LATEST SCIENCE AND RESEARCH
Pfizer and BioNtech, Moderna, AstraZeneca and the University of Oxford, and Johnson & Johnson are the most promising Covid-19 vaccine candidates that have been shattering all speed records in the history of vaccine development.
It's been just more than two weeks since results from Moderna's Covid-19 vaccine trial was shown to be 94.5% efficacious (the likelihood that a vaccine will work in people), and since the announcement of the end of Pfizer and BioNtech’s trial, which also revealed an impressive 95% efficacy.
Results from the University of Oxford and AstraZeneca’s trial were also promising, with up to 90% efficacy reported, although there has been some confusion.
Full trial data from all of the companies have not yet been released, but will soon be published in peer-reviewed medical journals for public scrutiny.
We take a look at where some of the prominent vaccines are right now, including the status of the Johnson & Johnson (vaccine being developed by Janssen) trial.
Drugmaker Moderna’s vaccine trial involved 30 000 volunteers and included high-risk groups such as the elderly. In this study, 15 000 volunteers received the real vaccine, while the rest received placebo injections. No serious side effects were reported in those who received jabs of the real vaccine.
A commonly used drug called fluvoxamine was recently tested as a treatment for Covid-19 in the United States. The 152 patients enrolled in the trial had been confirmed to have Covid-19 using a PCR test, and had seen symptoms appear within the past seven days.
Patients who already required Covid-19 hospitalisation, or who had an underlying lung condition, congestive heart failure or other immune conditions, were excluded.
The study looked only at those who at the time had a relatively mild form of the disease.
Among these patients, the study found that taking fluvoxamine reduced the incidence of developing a serious Covid-19 condition over a 15-day period. None of the 80 patients treated with fluvoxamine deteriorated, whereas six (8.3%) of the 72 patients given a placebo saw their condition get worse.
Their symptoms included shortness of breath, pneumonia and reduced blood oxygen.
The second week of Covid-19 infection is when clinical deterioration is normally seen – which suggests fluvoxamine could be a useful tool in stopping mild Covid-19 from getting worse.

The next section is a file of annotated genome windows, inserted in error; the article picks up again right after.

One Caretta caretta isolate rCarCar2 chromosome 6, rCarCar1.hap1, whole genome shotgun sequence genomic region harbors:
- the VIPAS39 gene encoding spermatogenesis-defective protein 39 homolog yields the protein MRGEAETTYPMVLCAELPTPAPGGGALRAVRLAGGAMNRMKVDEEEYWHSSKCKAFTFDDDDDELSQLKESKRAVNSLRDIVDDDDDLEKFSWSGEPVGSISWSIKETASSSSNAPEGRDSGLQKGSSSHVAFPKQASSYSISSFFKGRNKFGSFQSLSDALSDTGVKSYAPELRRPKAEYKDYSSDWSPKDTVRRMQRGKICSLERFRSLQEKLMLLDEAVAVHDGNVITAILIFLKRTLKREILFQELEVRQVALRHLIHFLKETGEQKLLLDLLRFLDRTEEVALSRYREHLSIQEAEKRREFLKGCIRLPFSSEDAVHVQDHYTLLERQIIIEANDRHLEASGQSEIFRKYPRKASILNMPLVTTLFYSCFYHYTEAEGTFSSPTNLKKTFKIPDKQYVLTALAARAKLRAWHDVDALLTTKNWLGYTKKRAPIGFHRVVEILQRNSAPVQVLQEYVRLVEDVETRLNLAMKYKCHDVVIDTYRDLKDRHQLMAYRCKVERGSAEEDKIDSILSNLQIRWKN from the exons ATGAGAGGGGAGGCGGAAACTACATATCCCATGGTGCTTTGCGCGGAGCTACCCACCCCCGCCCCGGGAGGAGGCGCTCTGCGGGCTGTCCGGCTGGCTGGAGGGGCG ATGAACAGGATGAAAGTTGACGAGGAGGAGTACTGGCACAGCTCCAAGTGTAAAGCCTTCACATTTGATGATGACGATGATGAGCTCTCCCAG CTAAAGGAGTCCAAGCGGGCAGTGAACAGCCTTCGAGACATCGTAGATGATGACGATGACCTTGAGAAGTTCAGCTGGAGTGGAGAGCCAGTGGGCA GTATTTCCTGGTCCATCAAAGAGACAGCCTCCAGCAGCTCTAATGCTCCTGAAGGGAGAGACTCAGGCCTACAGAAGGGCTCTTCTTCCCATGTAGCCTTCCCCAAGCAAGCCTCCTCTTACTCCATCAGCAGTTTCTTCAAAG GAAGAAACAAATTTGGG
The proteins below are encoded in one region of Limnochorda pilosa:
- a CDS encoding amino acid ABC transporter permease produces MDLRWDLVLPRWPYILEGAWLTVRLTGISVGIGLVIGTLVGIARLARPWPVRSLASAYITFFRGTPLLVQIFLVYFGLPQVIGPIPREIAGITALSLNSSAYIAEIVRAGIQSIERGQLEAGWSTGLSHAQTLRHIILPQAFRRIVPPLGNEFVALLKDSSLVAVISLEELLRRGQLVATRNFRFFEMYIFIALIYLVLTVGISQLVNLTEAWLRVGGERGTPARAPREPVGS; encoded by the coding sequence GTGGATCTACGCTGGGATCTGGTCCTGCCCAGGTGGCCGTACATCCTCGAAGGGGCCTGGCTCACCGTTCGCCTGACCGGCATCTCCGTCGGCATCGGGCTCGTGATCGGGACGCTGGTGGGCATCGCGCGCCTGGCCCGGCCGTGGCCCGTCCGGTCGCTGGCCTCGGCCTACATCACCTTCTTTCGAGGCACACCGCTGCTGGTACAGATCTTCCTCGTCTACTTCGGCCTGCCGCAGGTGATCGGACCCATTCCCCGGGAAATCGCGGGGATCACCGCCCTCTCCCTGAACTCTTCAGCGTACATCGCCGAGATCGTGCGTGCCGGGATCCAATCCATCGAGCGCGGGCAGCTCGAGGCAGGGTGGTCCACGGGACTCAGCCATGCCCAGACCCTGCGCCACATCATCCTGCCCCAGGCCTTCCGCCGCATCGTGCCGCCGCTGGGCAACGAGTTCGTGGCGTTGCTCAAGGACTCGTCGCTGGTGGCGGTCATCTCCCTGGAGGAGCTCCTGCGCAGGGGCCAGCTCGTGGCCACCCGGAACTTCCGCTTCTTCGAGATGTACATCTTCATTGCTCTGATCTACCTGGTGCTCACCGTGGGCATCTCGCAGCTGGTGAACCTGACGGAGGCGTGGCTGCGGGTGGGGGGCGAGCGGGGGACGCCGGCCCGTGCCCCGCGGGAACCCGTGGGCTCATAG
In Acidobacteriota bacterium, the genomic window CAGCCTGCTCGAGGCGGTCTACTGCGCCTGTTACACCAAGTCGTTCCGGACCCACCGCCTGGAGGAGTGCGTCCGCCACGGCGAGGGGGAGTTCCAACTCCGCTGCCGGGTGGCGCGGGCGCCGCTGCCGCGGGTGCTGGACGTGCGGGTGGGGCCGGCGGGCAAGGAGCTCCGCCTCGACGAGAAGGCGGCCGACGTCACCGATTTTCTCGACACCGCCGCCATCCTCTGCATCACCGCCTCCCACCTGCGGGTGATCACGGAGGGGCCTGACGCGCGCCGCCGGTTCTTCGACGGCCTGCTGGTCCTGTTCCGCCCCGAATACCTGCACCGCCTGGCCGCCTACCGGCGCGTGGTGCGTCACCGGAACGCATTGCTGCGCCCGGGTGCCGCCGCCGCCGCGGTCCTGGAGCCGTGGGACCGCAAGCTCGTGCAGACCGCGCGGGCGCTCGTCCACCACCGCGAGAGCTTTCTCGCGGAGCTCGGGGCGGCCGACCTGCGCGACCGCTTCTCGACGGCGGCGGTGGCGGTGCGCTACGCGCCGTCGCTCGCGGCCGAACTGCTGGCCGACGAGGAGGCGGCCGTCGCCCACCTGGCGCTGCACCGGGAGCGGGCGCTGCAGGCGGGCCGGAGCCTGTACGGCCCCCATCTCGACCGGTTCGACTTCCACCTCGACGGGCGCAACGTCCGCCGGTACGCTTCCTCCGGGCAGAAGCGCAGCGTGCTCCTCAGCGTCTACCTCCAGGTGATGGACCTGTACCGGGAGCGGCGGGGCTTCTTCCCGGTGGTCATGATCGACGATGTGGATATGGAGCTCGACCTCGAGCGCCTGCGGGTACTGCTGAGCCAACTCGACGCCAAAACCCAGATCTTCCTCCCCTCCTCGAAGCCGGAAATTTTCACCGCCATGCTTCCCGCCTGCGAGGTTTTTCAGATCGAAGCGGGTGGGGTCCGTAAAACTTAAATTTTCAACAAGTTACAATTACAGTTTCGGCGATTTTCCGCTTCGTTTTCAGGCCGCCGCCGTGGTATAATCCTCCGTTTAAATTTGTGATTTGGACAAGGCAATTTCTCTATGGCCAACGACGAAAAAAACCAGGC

CORONAVIRUS CASES LATEST
The latest number of confirmed cases is 796 472.
According to the latest update, 21 709 deaths have been recorded in the country.
There have been 734 305 recoveries.
The National Department of Health has not yet disclosed the latest number of tests conducted.
Global cases update:
For the latest global data, follow this interactive map from Johns Hopkins University & Medicine.
Late on Wednesday night, positive cases worldwide were 64 293 447, while deaths were 1 488 321.
The United States had the most cases in the world - 13 861 243, as well as the most deaths - close to 272 500.
WHAT'S HAPPENING IN SA
The National Coronavirus Command Council (NCCC) has agreed that there should be a 22:00 curfew in Covid-19 hotspot areas across the country, that alcohol sales should be restricted to Monday to Thursday, and that pubs and taverns should be shut at 21:00, News24 understands from impeccable sources close to the discussions.
The NCCC met on Tuesday when it recommended that the consumption of alcohol be banned in public areas, such as beaches and parks, and that restaurants should be shut by 21:00 in areas where there are spikes in Covid-19 infections.
It further recommended that public gatherings in these hotspot areas should be limited to 100 people indoors and 250 outdoors, including for religious events, sources close to the meeting said.
News24 understands that those at the meeting on Tuesday agreed that there should be regionalised restrictions in place to curb the spread of the virus in hotspot areas, such as Nelson Mandela Bay and the Garden Route. The list of Covid-19 hotspot areas is not finalised, but the government has focused its attention on the Western Cape and Eastern Cape.
For the rest of the country, it appears that Level 1 one of the nationwide lockdown will remain in place, according to sources.